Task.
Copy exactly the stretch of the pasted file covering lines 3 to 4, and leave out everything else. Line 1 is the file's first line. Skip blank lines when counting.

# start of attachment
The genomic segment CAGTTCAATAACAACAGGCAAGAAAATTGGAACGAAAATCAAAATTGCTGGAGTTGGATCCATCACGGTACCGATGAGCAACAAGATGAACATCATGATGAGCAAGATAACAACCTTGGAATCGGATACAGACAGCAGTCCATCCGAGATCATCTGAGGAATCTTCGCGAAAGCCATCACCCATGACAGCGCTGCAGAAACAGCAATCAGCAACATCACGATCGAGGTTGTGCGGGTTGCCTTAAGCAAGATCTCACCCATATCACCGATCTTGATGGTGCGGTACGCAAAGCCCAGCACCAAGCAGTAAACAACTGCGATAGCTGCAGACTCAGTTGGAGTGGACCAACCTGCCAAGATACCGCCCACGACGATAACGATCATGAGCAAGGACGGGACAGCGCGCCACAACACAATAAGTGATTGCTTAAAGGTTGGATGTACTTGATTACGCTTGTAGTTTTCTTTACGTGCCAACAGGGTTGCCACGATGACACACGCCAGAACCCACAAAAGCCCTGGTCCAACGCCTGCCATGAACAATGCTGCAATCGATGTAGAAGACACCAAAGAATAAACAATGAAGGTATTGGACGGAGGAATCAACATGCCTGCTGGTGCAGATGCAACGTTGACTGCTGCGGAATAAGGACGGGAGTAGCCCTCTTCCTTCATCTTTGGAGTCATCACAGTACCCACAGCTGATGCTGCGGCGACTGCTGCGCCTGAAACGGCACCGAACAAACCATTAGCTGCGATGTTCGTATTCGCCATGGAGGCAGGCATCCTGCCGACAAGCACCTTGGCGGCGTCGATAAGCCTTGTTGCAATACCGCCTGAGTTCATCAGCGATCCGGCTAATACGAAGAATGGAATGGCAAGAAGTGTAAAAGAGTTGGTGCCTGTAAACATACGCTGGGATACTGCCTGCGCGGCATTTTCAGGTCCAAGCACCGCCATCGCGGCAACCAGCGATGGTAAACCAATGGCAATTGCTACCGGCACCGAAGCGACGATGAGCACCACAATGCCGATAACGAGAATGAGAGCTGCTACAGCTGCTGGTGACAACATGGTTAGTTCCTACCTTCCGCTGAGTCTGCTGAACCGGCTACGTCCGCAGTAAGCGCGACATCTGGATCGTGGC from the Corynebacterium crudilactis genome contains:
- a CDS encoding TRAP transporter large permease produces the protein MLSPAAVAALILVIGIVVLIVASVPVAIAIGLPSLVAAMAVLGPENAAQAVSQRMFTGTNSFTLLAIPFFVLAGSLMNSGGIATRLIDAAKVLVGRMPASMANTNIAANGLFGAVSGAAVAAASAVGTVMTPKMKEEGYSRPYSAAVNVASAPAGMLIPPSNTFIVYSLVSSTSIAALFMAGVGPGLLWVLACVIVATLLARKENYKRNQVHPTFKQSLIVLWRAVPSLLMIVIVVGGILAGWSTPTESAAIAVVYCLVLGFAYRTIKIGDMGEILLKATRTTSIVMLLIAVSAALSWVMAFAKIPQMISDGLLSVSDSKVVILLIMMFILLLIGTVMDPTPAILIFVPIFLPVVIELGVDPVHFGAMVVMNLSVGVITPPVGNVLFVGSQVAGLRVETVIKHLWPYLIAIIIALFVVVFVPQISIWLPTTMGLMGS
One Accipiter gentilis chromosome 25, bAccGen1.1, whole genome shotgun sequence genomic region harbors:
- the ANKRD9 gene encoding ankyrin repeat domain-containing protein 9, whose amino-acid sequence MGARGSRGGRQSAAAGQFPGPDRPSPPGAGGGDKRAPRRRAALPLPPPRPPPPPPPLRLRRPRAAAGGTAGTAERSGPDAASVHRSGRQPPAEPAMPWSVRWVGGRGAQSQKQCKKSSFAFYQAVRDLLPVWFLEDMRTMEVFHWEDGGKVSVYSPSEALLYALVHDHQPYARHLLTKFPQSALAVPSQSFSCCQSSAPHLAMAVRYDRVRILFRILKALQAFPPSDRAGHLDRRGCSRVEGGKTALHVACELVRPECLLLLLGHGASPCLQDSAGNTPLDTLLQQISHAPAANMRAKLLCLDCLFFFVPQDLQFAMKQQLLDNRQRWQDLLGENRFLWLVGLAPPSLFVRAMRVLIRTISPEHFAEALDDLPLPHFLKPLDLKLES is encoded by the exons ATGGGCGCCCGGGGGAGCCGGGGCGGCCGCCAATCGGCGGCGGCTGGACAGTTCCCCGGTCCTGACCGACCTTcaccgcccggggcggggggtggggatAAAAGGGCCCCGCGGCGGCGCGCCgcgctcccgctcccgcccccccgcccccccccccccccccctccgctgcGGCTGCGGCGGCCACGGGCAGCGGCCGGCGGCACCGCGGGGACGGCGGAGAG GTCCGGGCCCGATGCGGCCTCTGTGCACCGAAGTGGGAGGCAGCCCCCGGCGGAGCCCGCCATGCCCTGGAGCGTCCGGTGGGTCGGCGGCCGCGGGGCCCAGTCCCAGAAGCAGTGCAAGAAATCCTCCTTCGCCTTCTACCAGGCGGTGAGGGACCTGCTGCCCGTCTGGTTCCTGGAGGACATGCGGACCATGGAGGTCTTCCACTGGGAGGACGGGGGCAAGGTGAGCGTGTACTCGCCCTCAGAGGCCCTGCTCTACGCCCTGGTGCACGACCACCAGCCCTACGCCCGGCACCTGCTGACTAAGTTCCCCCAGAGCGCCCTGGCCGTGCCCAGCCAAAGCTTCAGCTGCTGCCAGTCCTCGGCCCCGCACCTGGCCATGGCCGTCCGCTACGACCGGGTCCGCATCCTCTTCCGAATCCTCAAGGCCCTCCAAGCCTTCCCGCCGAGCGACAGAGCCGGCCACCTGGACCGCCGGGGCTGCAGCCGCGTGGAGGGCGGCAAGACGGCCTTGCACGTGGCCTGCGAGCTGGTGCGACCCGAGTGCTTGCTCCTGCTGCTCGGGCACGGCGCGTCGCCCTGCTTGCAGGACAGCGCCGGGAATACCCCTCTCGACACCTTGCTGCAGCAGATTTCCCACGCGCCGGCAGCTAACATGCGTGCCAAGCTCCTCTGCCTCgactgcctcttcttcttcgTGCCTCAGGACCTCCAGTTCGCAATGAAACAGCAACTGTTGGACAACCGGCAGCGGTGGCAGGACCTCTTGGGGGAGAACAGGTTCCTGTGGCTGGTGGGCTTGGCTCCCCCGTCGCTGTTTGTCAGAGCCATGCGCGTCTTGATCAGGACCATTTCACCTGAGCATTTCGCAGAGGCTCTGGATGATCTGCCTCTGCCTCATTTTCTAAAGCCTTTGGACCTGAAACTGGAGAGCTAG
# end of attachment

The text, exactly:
One Accipiter gentilis chromosome 25, bAccGen1.1, whole genome shotgun sequence genomic region harbors:
- the ANKRD9 gene encoding ankyrin repeat domain-containing protein 9, whose amino-acid sequence MGARGSRGGRQSAAAGQFPGPDRPSPPGAGGGDKRAPRRRAALPLPPPRPPPPPPPLRLRRPRAAAGGTAGTAERSGPDAASVHRSGRQPPAEPAMPWSVRWVGGRGAQSQKQCKKSSFAFYQAVRDLLPVWFLEDMRTMEVFHWEDGGKVSVYSPSEALLYALVHDHQPYARHLLTKFPQSALAVPSQSFSCCQSSAPHLAMAVRYDRVRILFRILKALQAFPPSDRAGHLDRRGCSRVEGGKTALHVACELVRPECLLLLLGHGASPCLQDSAGNTPLDTLLQQISHAPAANMRAKLLCLDCLFFFVPQDLQFAMKQQLLDNRQRWQDLLGENRFLWLVGLAPPSLFVRAMRVLIRTISPEHFAEALDDLPLPHFLKPLDLKLES is encoded by the exons ATGGGCGCCCGGGGGAGCCGGGGCGGCCGCCAATCGGCGGCGGCTGGACAGTTCCCCGGTCCTGACCGACCTTcaccgcccggggcggggggtggggatAAAAGGGCCCCGCGGCGGCGCGCCgcgctcccgctcccgcccccccgcccccccccccccccccctccgctgcGGCTGCGGCGGCCACGGGCAGCGGCCGGCGGCACCGCGGGGACGGCGGAGAG GTCCGGGCCCGATGCGGCCTCTGTGCACCGAAGTGGGAGGCAGCCCCCGGCGGAGCCCGCCATGCCCTGGAGCGTCCGGTGGGTCGGCGGCCGCGGGGCCCAGTCCCAGAAGCAGTGCAAGAAATCCTCCTTCGCCTTCTACCAGGCGGTGAGGGACCTGCTGCCCGTCTGGTTCCTGGAGGACATGCGGACCATGGAGGTCTTCCACTGGGAGGACGGGGGCAAGGTGAGCGTGTACTCGCCCTCAGAGGCCCTGCTCTACGCCCTGGTGCACGACCACCAGCCCTACGCCCGGCACCTGCTGACTAAGTTCCCCCAGAGCGCCCTGGCCGTGCCCAGCCAAAGCTTCAGCTGCTGCCAGTCCTCGGCCCCGCACCTGGCCATGGCCGTCCGCTACGACCGGGTCCGCATCCTCTTCCGAATCCTCAAGGCCCTCCAAGCCTTCCCGCCGAGCGACAGAGCCGGCCACCTGGACCGCCGGGGCTGCAGCCGCGTGGAGGGCGGCAAGACGGCCTTGCACGTGGCCTGCGAGCTGGTGCGACCCGAGTGCTTGCTCCTGCTGCTCGGGCACGGCGCGTCGCCCTGCTTGCAGGACAGCGCCGGGAATACCCCTCTCGACACCTTGCTGCAGCAGATTTCCCACGCGCCGGCAGCTAACATGCGTGCCAAGCTCCTCTGCCTCgactgcctcttcttcttcgTGCCTCAGGACCTCCAGTTCGCAATGAAACAGCAACTGTTGGACAACCGGCAGCGGTGGCAGGACCTCTTGGGGGAGAACAGGTTCCTGTGGCTGGTGGGCTTGGCTCCCCCGTCGCTGTTTGTCAGAGCCATGCGCGTCTTGATCAGGACCATTTCACCTGAGCATTTCGCAGAGGCTCTGGATGATCTGCCTCTGCCTCATTTTCTAAAGCCTTTGGACCTGAAACTGGAGAGCTAG